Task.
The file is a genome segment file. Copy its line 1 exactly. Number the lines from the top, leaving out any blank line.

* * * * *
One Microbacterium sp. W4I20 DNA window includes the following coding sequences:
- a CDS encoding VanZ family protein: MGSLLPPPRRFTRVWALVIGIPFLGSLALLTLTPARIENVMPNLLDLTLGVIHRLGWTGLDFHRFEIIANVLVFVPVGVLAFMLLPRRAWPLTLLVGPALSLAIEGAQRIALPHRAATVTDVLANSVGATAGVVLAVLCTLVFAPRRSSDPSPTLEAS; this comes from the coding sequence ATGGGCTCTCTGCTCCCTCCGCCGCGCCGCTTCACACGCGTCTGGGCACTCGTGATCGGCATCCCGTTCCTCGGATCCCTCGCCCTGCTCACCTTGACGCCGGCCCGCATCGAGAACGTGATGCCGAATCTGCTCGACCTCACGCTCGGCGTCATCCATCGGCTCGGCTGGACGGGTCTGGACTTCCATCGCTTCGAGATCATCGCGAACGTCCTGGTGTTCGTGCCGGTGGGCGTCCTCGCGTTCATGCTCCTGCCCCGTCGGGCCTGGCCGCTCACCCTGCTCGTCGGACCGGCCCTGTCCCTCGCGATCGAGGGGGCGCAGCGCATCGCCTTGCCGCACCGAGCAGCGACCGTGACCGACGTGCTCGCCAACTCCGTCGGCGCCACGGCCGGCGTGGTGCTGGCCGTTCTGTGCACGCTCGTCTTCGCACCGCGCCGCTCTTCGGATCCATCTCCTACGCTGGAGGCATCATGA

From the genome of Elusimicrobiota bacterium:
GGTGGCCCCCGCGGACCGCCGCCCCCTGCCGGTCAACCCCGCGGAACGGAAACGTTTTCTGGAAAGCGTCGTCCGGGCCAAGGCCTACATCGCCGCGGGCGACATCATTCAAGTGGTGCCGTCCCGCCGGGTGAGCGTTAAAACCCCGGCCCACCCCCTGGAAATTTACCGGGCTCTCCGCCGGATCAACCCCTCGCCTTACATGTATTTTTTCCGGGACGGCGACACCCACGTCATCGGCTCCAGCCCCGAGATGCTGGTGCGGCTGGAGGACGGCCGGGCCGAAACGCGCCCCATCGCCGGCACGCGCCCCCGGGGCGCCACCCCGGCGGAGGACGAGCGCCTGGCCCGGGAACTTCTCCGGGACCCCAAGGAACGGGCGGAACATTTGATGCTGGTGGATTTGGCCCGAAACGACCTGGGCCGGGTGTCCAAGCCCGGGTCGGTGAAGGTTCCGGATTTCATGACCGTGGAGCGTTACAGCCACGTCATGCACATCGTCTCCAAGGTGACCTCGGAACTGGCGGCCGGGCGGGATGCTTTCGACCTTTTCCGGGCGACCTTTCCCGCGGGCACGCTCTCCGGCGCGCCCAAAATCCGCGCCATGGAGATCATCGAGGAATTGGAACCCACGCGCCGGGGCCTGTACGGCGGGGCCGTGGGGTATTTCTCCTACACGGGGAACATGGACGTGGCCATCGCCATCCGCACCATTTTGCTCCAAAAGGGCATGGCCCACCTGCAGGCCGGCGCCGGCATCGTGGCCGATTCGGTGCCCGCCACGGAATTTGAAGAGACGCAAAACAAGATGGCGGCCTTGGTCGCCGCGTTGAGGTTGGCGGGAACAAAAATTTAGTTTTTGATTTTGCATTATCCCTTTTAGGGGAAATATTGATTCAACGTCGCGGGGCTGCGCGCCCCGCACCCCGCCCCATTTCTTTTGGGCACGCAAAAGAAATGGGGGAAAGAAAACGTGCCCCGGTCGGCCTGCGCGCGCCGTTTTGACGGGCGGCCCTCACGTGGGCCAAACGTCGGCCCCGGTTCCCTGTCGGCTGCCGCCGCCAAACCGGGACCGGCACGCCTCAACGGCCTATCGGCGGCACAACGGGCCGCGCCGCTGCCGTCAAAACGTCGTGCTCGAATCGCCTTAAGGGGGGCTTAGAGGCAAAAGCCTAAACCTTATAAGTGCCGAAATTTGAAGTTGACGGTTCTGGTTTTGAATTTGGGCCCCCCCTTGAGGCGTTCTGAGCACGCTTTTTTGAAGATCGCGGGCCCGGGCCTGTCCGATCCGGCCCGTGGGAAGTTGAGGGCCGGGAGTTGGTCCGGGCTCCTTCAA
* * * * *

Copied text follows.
One Microbacterium sp. W4I20 DNA window includes the following coding sequences: